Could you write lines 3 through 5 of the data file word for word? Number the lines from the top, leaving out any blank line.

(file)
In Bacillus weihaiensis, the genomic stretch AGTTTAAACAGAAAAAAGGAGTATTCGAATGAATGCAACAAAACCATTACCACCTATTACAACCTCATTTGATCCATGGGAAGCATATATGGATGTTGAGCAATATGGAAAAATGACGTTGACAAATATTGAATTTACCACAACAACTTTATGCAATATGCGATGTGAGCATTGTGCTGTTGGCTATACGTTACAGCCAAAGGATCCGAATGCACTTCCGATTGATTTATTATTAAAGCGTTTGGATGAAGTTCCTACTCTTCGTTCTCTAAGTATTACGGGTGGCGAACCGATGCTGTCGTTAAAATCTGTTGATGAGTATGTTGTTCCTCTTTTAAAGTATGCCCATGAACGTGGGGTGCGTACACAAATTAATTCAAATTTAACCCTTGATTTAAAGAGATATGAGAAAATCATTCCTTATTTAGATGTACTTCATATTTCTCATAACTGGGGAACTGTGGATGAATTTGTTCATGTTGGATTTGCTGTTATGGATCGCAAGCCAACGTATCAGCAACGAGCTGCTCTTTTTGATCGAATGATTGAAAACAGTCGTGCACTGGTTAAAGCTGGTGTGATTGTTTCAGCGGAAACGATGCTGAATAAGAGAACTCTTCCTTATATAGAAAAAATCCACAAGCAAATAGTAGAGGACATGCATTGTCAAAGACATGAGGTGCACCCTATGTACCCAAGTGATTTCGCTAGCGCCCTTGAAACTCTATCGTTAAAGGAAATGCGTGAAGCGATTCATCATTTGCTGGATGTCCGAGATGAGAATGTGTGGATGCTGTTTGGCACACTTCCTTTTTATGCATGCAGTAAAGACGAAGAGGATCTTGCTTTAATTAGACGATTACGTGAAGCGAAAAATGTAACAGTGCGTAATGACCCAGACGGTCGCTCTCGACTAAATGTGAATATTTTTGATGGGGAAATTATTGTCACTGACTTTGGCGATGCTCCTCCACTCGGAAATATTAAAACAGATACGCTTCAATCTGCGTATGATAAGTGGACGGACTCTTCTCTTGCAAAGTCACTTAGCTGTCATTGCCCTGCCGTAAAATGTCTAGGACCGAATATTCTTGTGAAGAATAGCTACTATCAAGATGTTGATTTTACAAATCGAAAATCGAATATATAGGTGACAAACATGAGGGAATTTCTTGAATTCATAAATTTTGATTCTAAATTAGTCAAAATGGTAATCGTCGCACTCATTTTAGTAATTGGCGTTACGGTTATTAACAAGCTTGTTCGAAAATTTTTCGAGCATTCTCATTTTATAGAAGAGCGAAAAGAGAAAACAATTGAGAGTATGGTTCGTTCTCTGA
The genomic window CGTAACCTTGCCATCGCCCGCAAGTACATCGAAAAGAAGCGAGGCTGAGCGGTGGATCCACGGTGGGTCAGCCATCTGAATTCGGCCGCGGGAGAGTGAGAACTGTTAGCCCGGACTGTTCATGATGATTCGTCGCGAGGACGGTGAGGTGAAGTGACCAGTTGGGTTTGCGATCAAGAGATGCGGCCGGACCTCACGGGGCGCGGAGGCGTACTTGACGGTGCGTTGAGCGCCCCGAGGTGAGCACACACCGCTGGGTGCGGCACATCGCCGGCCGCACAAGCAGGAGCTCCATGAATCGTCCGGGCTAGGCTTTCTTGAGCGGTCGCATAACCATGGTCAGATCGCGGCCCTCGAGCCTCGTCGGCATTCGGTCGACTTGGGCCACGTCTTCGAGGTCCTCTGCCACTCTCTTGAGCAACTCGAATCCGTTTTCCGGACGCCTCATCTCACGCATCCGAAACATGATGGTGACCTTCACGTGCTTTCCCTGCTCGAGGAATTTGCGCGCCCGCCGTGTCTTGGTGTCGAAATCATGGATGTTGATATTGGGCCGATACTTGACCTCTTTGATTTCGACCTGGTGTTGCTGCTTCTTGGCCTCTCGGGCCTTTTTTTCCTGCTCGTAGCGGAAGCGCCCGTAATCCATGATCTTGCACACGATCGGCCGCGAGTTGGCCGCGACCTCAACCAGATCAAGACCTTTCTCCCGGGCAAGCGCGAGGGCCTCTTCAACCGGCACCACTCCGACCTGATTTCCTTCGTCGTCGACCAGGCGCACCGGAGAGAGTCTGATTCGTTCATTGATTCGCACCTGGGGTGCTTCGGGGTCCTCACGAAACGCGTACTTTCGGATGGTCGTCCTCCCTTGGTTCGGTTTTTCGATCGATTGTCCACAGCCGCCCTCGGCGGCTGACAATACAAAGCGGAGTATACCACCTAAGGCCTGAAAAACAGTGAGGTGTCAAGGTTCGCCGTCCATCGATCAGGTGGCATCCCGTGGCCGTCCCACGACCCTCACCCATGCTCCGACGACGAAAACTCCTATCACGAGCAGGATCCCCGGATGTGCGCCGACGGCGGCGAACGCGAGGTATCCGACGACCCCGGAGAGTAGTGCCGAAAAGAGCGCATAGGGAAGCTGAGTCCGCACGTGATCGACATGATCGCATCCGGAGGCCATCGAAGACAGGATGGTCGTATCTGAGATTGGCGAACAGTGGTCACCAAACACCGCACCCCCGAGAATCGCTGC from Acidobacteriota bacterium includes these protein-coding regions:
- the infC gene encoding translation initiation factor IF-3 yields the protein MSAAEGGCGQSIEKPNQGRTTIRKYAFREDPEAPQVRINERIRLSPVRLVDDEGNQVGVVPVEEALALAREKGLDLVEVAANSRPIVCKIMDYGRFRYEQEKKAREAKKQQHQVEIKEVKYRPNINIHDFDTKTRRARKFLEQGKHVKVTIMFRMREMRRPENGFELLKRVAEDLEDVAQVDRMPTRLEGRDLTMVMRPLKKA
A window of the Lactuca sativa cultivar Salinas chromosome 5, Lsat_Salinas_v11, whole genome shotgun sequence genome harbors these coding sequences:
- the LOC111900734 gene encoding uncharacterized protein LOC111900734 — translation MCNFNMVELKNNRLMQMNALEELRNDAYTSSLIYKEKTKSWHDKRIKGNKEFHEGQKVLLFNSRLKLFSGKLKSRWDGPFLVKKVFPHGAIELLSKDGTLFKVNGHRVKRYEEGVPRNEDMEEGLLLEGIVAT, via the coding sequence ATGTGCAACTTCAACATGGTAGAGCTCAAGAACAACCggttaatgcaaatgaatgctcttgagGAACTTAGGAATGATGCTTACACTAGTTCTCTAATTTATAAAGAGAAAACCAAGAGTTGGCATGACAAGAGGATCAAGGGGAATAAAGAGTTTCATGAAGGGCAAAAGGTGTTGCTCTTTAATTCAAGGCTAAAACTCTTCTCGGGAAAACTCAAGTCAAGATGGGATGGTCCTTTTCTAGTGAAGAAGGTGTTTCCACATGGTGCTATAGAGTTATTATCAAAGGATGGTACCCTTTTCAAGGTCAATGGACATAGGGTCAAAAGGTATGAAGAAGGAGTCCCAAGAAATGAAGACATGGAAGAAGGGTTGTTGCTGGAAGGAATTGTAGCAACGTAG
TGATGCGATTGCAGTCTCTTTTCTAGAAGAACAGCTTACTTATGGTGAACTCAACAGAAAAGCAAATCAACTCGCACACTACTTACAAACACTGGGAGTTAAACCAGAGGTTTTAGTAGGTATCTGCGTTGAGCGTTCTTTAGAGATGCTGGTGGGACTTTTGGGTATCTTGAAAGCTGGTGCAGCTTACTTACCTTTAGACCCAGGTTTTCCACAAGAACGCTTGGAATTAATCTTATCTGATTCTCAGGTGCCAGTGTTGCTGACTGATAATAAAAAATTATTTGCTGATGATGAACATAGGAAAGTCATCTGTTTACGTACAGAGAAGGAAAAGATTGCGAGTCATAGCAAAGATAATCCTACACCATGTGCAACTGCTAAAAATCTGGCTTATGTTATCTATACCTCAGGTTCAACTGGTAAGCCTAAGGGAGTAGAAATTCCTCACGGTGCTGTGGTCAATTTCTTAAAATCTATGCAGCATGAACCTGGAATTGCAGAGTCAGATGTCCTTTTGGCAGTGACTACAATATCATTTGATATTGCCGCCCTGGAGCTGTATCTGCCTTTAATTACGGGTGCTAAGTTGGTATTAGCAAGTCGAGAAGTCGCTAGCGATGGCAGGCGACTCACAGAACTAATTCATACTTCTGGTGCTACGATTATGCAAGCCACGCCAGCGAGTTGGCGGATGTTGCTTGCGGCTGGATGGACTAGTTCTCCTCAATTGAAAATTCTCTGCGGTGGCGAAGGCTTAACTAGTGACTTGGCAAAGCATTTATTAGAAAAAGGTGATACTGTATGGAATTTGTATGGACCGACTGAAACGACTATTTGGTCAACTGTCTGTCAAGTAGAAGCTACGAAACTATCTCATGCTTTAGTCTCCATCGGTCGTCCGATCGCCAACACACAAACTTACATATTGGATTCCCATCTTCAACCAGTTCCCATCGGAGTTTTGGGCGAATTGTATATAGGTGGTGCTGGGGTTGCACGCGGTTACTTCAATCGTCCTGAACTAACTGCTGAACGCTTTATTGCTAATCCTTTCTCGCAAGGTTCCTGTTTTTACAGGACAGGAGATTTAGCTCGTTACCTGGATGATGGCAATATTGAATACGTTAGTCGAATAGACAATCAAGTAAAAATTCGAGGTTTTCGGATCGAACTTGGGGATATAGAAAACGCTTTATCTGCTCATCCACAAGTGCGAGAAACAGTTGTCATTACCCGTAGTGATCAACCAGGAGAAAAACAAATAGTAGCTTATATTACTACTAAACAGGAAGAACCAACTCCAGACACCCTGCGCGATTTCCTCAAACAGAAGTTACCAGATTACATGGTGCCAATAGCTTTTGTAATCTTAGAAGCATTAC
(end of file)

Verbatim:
- the infC gene encoding translation initiation factor IF-3 yields the protein MSAAEGGCGQSIEKPNQGRTTIRKYAFREDPEAPQVRINERIRLSPVRLVDDEGNQVGVVPVEEALALAREKGLDLVEVAANSRPIVCKIMDYGRFRYEQEKKAREAKKQQHQVEIKEVKYRPNINIHDFDTKTRRARKFLEQGKHVKVTIMFRMREMRRPENGFELLKRVAEDLEDVAQVDRMPTRLEGRDLTMVMRPLKKA
A window of the Lactuca sativa cultivar Salinas chromosome 5, Lsat_Salinas_v11, whole genome shotgun sequence genome harbors these coding sequences:
- the LOC111900734 gene encoding uncharacterized protein LOC111900734 — translation MCNFNMVELKNNRLMQMNALEELRNDAYTSSLIYKEKTKSWHDKRIKGNKEFHEGQKVLLFNSRLKLFSGKLKSRWDGPFLVKKVFPHGAIELLSKDGTLFKVNGHRVKRYEEGVPRNEDMEEGLLLEGIVAT, via the coding sequence ATGTGCAACTTCAACATGGTAGAGCTCAAGAACAACCggttaatgcaaatgaatgctcttgagGAACTTAGGAATGATGCTTACACTAGTTCTCTAATTTATAAAGAGAAAACCAAGAGTTGGCATGACAAGAGGATCAAGGGGAATAAAGAGTTTCATGAAGGGCAAAAGGTGTTGCTCTTTAATTCAAGGCTAAAACTCTTCTCGGGAAAACTCAAGTCAAGATGGGATGGTCCTTTTCTAGTGAAGAAGGTGTTTCCACATGGTGCTATAGAGTTATTATCAAAGGATGGTACCCTTTTCAAGGTCAATGGACATAGGGTCAAAAGGTATGAAGAAGGAGTCCCAAGAAATGAAGACATGGAAGAAGGGTTGTTGCTGGAAGGAATTGTAGCAACGTAG